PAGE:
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IPhone subscriptions, here are all the clauses to keep in mind

There have been, literally, dozens of e-mail messages that our site has collected in a few hours, after the publication of the article on some clauses 3, present in the contracts for the iPhone, potentially able to give some headache to those who decide to embrace the undoubtedly affordable H3G mobile operator rates. Thanks to the contributions received from readers, legal and communications experts, we are now able to make an overall point on the matter that affects all those who are thinking of buying a contracted iPhone very closely.

To seek clarity and completeness in the information, we have thus decided to explore all the not always obvious, from the point of view of the evidence of the contractual conditions, sites of the Italian mobile operators discovering that 3 is not the only one to apply the clauses that restrict use data and voice bundles. Even Vodafone and Tim (as well as Wind, which we are not directly interested in since it has no iPhone offer) apply similar conditions.

For example, Vodafone explicitly provides in its Vodafone Pi Facile (which are essentially also applied to iPhone contracts) that: "the total daily and / or monthly traffic (voice and / or SMS) to Other Operators does not exceed 80% total outgoing traffic "and that" the total daily and / or monthly traffic (voice and / or SMS) to a single Operator, not Vodafone, not exceeding 60% of the total outgoing traffic ". Clauses similar to those of 3 and in some ways even more restrictive since Vodafone imposes a minimum amount of daily or monthly traffic to its network. Not present for a minimum amount of incoming traffic in relation to outgoing traffic, which is foreseen by 3; the Hutchison Whampoa operator, on the other hand, requests that the amount of incoming traffic be at least 10% compared to outgoing traffic. Note that for Vodafone it limits calls to 3 to 200 minutes for the easier Medium and 500 to the easier Large. If these conditions are not respected, Vodafone "reserves the right to apply, upon communication to the customer, the economic conditions of the Anytime tariff plan"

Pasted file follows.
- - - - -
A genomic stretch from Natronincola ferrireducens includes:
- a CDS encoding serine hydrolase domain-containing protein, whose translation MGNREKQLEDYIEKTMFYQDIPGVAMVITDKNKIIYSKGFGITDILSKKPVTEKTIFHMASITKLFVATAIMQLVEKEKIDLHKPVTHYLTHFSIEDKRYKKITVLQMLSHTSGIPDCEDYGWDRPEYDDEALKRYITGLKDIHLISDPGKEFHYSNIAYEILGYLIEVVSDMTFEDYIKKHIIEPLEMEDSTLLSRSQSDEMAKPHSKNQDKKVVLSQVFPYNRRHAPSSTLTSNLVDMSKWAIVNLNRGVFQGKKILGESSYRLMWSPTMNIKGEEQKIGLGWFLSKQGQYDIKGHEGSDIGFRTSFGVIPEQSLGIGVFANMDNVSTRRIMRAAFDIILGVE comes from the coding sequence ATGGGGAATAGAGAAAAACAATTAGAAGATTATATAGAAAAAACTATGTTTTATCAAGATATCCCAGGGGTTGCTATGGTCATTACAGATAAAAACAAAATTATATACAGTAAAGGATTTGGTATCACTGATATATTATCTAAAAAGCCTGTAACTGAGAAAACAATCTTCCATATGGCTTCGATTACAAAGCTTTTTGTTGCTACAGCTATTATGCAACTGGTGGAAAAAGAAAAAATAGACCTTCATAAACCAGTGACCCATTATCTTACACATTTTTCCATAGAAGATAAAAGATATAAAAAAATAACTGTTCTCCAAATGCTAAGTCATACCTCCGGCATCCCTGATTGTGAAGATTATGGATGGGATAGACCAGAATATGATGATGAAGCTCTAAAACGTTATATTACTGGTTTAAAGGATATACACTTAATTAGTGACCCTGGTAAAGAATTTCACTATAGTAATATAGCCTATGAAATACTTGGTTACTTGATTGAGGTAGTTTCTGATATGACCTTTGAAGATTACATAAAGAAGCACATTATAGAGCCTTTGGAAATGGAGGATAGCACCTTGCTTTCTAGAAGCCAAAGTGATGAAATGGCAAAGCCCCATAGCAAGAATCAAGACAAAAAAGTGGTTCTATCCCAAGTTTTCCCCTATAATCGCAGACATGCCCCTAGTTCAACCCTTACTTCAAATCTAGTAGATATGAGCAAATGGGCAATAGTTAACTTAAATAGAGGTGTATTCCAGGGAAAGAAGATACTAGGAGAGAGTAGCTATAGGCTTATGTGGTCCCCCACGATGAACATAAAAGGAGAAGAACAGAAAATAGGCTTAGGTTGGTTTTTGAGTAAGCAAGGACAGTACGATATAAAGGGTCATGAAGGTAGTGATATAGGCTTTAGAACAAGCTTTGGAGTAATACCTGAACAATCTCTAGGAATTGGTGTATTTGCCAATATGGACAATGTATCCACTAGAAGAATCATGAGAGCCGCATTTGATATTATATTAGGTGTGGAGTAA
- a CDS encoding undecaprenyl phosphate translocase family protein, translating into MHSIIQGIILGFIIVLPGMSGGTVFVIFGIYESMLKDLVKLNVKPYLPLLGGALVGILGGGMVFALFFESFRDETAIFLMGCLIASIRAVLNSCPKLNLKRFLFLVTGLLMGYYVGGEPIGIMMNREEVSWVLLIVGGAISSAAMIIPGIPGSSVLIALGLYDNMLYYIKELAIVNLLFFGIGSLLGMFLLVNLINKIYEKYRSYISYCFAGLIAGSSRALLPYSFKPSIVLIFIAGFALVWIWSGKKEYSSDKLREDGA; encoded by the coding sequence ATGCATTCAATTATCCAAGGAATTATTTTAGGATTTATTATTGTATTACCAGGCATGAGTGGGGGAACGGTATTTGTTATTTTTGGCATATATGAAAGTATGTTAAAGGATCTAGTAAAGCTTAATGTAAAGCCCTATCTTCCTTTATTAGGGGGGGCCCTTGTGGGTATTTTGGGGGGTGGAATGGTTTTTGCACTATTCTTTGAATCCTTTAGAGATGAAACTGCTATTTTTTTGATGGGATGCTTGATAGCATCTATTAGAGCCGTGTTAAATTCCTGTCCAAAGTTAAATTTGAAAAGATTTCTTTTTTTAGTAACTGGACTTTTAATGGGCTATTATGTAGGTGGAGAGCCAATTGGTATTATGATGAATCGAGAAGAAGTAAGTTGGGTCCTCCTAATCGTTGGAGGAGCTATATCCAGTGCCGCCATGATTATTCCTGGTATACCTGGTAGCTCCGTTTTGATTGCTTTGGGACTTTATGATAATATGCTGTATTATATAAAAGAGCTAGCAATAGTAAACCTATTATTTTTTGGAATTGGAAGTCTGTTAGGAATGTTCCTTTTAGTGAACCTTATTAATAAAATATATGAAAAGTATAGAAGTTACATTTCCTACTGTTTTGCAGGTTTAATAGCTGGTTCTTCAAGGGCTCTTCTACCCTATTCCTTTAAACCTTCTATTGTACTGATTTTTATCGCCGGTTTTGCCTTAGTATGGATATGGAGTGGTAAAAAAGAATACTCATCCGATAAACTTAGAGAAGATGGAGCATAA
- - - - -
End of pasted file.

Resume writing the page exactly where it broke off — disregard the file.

Tim also has conditions that are very reminiscent of those of 3, only that in the case of the Telecom mobile operator, they must be looked for in the Consumer Info, where there are the general contractual conditions for prepaid and subscribed customers. Here we read that the customer required to use the network and appliances for "personal use" and that is considered personal use "a) daily outgoing traffic developed for LINE not exceeding 160 minutes and / or 200 SMS; b) outgoing monthly traffic developed for LINE not exceeding 1250 minutes and / or 2000 SMS; c) daily outgoing traffic to Telecom's TIM mobile network not exceeding 80% of total outgoing daily traffic; d) ratio between total outgoing daily voice and SMS traffic and total incoming daily voice and SMS traffic not exceeding 4 ". Conditions c and d are those which can somehow approach the well-known "clause 10" of 3 even if with some curious differences. The main one that Tim does not ask, for unknown reasons, to make a minimum number of minutes in his network, but a minimum number of minutes outside his network (20%). Like 3, it requires that there is a minimum ratio of incoming calls and SMS compared to outgoing ones: 25%. It should be noted that Tim, like Vodafone, imposes certain limits on calls to 3 All Inclusive 60 and, All Inclusive 90: 200 minutes, All Inclusive Unlimited 500 minutes. Unlike Vodafone and 3, Tim does not provide for forced transit to another tariff plan if the conditions are not respected, but the suspension of the commercial agreement.